So by train? “This is an alternative that existed in the past. The train traveled from Asia via Russia to Europe. Because of the war in Ukraine and trade restrictions with Russia, this transport has now become more expensive. Technically it is still possible, but it has become more difficult. So the train isn’t necessarily a good alternative at the moment.”

Traffic disruptions due to the Red Sea attacks: Southern Europe most affected

The impact of the Red Sea problems is being felt in many areas, but southern Europe has been hit harder, said Fransoo. “The ships that came through the Suez Canal, for example, passed Genoa in Italy and stopped there. Now that the ships are being rerouted via South Africa, they will no longer sail past Italy or other ports in the Mediterranean. The southern European countries are now dependent on supplies via the ports of Antwerp, Hamburg or Rotterdam. This increases the overall cost of transport significantly, as transport from these ports to southern Europe must be carried out overland. Land transport is much more expensive than sea transport”.

Fransoo therefore sees little point in the measures proposed by the Italian industry association Confcommercio. He calls for the emissions trading system to be suspended and traffic restrictions at the Brenner Pass in the Alps to be lifted. “I think lifting the restrictions on the Brenner Pass is a cheap argument. Trains run daily between Rotterdam and Milan, so a container can be loaded onto the train without any problems. In addition, trains have more capacity than trucks.” Fransoo also advises against suspending the emissions trading system. “I think the apparel industry has a great need for a sustainable supply chain. If you start suspending the trading system, it will further slow down the whole movement towards greater sustainability.”

Be prepared for disruptions in the chain: Consider alternative production locations

However, if there is a ceasefire with the Houthi rebels and the attacks on the Red Sea stop, the traffic disruptions will not stop, the professor warns. “What we don’t talk about much in Europe is the problem in the Panama Canal. The water level there is too low due to a lack of rainfall. Therefore, ships traveling from Asia to the East Coast of the United States now also have to make a detour.” This change in shipping routes also affects transportation costs. The problem in the Panama Canal has been going on for at least six months.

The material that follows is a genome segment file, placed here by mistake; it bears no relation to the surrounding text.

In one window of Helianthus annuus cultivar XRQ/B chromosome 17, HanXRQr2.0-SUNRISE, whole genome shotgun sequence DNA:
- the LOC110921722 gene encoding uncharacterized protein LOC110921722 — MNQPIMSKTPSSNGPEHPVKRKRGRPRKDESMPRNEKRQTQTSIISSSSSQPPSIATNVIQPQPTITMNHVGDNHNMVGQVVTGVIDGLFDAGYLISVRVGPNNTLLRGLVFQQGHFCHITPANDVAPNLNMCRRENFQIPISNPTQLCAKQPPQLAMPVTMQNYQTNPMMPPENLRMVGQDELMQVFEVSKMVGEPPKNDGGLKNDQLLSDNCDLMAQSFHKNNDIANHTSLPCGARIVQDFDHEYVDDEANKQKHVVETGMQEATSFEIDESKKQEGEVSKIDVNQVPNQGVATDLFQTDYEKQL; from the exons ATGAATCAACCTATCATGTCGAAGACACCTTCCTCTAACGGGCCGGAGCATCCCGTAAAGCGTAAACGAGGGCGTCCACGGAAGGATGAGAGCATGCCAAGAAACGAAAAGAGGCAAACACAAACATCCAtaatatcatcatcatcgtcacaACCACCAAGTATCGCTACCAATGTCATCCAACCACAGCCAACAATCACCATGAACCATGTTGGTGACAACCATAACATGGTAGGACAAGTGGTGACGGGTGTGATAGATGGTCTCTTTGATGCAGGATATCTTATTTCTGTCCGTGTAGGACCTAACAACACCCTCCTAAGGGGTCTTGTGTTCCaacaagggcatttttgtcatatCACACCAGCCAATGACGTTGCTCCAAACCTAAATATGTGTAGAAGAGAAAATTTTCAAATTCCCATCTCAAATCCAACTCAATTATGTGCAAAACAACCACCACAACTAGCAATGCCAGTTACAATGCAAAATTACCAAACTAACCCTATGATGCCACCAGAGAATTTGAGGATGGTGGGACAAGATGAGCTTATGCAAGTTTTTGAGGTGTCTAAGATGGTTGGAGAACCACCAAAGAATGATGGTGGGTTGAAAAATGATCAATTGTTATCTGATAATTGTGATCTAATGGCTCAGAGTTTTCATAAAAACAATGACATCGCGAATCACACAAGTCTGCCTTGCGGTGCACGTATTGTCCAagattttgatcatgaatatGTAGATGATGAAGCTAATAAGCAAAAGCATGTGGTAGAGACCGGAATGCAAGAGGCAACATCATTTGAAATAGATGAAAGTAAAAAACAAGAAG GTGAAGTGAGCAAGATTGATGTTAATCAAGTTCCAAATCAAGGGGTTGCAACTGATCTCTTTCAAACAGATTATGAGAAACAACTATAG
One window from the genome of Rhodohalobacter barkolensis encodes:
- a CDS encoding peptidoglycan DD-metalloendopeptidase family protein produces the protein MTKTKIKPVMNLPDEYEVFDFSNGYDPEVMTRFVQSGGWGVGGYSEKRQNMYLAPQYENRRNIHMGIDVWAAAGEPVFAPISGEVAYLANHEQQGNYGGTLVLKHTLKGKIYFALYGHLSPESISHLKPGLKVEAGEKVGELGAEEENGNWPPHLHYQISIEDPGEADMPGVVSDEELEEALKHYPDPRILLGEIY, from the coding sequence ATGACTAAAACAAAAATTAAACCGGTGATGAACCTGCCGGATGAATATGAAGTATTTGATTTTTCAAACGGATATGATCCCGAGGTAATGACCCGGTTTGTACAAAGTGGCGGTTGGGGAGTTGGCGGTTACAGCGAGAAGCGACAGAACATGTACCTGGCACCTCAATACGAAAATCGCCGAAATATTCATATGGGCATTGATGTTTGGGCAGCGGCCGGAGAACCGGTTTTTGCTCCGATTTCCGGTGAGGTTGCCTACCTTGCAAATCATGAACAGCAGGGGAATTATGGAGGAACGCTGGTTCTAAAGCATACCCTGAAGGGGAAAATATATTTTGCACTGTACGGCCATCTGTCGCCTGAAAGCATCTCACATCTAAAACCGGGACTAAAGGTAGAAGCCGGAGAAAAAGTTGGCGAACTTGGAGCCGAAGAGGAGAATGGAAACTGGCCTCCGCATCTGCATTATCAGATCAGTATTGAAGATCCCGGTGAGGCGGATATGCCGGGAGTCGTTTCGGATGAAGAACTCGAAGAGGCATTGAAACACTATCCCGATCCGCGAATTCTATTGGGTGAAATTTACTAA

In the short term, it is advisable to place orders earlier, which many fashion brands seemed to have already understood during the trade fair season in January and February. But in the long term? Fransoo then recommends checking the structure of the production and the entire supply chain. “This may mean that you decide to also examine alternative production locations. For example, part of the European market has already shifted to North Africa and Turkey. I think this development is accelerating.” According to the expert, it is not necessary to relocate all production, but it is good to create options.

“Globally, uncertainty and potential disruption will only increase. That’s why you as a company have to be prepared. This means you must have alternatives in your supply chain at all times. Setting this up based solely on the lowest production costs is no longer feasible in the long term. So prepare for a new normal where disruptions can occur in all sorts of places.”

This article originally appeared on FashionUnited.nl. Translated and edited by Simone Preuss.